Jan and I do not want animals to suffer. I’d never heard of anyone setting broken sheep legs before. We knew the sheep was pregnant and to expect it to have to deal with a broken back leg and have, and raise, one of more lambs seemed a ‘huge expectation’. It was also not cost effective to get a veterinarian out to look at a single sheep. The decision we made was to ‘put the sheep down’ in a very quick manner, which I did out of the sight of the other sheep.

Time to Get More Chemical
After killing the injured sheep we went to town and purchased more vaccine, more spare needles and some fly treatment chemical; leaving the mob in the yard. Given we only needed to treat one sheep for fly-strike I ended up buying a can of “Extinosad – Aerosol for Wounds” which is “For the treatment and prevention of blowfly (Lucilia cuprina) strike in mulesing, marking and other wounds of sheep, including strains resistant to organophosphates. Contains antiseptic.”

Finishing the Vaccinating
After returning to the farm we finished vaccinating the rest of the mob without incident. We also caught the sheep that we thought had a small amount of fly-strike and, after removing the wool surrounding the strike area using some shears I had, we treated the area with Extinosad. We were pleased to note that the fly area did not appear to be still active.

Releasing the mob and tidying up
After the sheep were treated we released them all into the Airstrip Paddock. This paddock has not been grazed for over 9 months and so is what is describes at ‘clean’ of worms and such like.

I took the sheep carcass to the Saddle Paddock and left it on some bare ground. Whilst there may well have been other ways to use the carcass at least in this way the organic matter will be returned to the soil ‘in the circle of life’.

Events Subsequent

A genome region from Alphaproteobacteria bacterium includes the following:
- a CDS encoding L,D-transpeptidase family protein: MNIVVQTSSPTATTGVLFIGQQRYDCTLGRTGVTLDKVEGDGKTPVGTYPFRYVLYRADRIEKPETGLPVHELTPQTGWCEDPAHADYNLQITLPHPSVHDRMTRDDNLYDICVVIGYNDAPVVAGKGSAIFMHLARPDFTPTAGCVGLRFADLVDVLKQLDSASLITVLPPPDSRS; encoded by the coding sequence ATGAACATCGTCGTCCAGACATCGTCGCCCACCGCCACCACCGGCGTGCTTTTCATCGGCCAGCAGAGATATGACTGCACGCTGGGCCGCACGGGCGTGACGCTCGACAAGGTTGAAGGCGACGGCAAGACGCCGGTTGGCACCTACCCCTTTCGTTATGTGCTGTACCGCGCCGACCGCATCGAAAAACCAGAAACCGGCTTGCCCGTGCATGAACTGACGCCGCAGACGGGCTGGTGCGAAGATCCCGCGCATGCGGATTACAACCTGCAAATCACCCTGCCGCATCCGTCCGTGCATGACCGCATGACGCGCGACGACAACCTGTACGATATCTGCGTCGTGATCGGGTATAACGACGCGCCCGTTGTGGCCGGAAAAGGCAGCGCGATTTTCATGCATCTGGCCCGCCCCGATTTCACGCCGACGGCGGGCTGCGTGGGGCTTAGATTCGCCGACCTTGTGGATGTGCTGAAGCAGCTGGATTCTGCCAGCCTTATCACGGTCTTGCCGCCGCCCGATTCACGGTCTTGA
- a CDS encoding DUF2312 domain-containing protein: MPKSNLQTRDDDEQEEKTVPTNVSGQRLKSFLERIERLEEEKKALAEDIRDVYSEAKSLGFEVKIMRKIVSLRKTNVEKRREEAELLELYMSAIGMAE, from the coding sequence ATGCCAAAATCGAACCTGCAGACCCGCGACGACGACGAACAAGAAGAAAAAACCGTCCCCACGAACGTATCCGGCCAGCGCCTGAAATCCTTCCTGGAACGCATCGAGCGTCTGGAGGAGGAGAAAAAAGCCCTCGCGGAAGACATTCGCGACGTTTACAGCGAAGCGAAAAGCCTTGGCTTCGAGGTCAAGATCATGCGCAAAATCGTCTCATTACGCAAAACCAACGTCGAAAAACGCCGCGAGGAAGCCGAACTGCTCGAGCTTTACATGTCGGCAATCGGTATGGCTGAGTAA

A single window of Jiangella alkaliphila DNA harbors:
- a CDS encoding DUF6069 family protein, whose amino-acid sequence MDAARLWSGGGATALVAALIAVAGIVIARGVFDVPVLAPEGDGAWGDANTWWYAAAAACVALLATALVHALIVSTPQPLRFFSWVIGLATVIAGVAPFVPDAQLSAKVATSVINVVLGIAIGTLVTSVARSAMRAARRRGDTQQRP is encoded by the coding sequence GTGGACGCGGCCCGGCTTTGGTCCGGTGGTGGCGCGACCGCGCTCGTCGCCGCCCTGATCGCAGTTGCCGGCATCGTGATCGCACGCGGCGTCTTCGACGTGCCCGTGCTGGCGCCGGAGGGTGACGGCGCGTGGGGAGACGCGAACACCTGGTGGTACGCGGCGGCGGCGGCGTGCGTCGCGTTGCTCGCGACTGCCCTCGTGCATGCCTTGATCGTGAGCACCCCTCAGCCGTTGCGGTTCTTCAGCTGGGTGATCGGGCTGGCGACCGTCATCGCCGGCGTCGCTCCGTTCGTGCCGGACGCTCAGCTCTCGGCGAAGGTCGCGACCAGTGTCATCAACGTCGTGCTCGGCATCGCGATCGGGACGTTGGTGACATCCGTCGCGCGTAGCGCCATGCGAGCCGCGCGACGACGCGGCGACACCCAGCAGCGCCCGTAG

We’ve since learned that it is not unusual for sheep to break back legs trying to jump fences in yards AND that it is common practice to put splints on the legs, with common methods being stiff cardboard or polythene pipe held in place with string. Recovery in lambs is very rapid, and sheep suffer no long term impacts aside from the occasional limp.

We are considering contacting the manufacturers of the vaccinator and vaccine to alert them to the problem we experienced with the leakage at the base of the vaccinator due to softening of the tube during the sterilisation process.

We will also obtain a good skinning knife so that if it ever proves necessary to put a sheep down in the future we will be better able to salvage whatever is appropriate.

In Summation
Far from the best of days, however we are now much wiser. Two good points: I did manage to complete the vaccinating without injecting myself, and Jan did a marvellous job watching and remembering which sheep had been vaccinated on the odd occasion that sheep ran back and forward past me whilst I was doing the vaccinating.

1 comment:

Anonymous said...

Mate, you should have use a a modified Si ro mark to tell which had been done. Head down the local pub and have a chat with the old locals.Use a webcam and record the details for posterity and reference. Have done this with my father.Now deceased.Great way to preserve working knowledge which is both practical and beneficial to others.

Have a pleasant day.